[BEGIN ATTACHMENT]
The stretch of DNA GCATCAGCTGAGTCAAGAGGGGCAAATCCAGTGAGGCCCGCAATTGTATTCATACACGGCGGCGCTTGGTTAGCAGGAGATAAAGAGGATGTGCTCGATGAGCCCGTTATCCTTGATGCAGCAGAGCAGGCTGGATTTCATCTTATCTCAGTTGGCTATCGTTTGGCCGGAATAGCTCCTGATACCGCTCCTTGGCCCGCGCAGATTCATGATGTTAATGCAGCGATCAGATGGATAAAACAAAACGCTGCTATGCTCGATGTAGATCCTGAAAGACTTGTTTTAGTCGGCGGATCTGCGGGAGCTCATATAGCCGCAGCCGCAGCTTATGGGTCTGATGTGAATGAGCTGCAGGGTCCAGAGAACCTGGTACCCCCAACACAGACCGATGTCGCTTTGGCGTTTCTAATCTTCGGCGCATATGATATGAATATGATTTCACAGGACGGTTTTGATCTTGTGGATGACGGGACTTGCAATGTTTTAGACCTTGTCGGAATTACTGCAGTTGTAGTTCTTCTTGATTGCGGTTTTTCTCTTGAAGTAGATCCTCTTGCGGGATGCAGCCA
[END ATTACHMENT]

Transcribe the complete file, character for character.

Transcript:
The stretch of DNA GCATCAGCTGAGTCAAGAGGGGCAAATCCAGTGAGGCCCGCAATTGTATTCATACACGGCGGCGCTTGGTTAGCAGGAGATAAAGAGGATGTGCTCGATGAGCCCGTTATCCTTGATGCAGCAGAGCAGGCTGGATTTCATCTTATCTCAGTTGGCTATCGTTTGGCCGGAATAGCTCCTGATACCGCTCCTTGGCCCGCGCAGATTCATGATGTTAATGCAGCGATCAGATGGATAAAACAAAACGCTGCTATGCTCGATGTAGATCCTGAAAGACTTGTTTTAGTCGGCGGATCTGCGGGAGCTCATATAGCCGCAGCCGCAGCTTATGGGTCTGATGTGAATGAGCTGCAGGGTCCAGAGAACCTGGTACCCCCAACACAGACCGATGTCGCTTTGGCGTTTCTAATCTTCGGCGCATATGATATGAATATGATTTCACAGGACGGTTTTGATCTTGTGGATGACGGGACTTGCAATGTTTTAGACCTTGTCGGAATTACTGCAGTTGTAGTTCTTCTTGATTGCGGTTTTTCTCTTGAAGTAGATCCTCTTGCGGGATGCAGCCA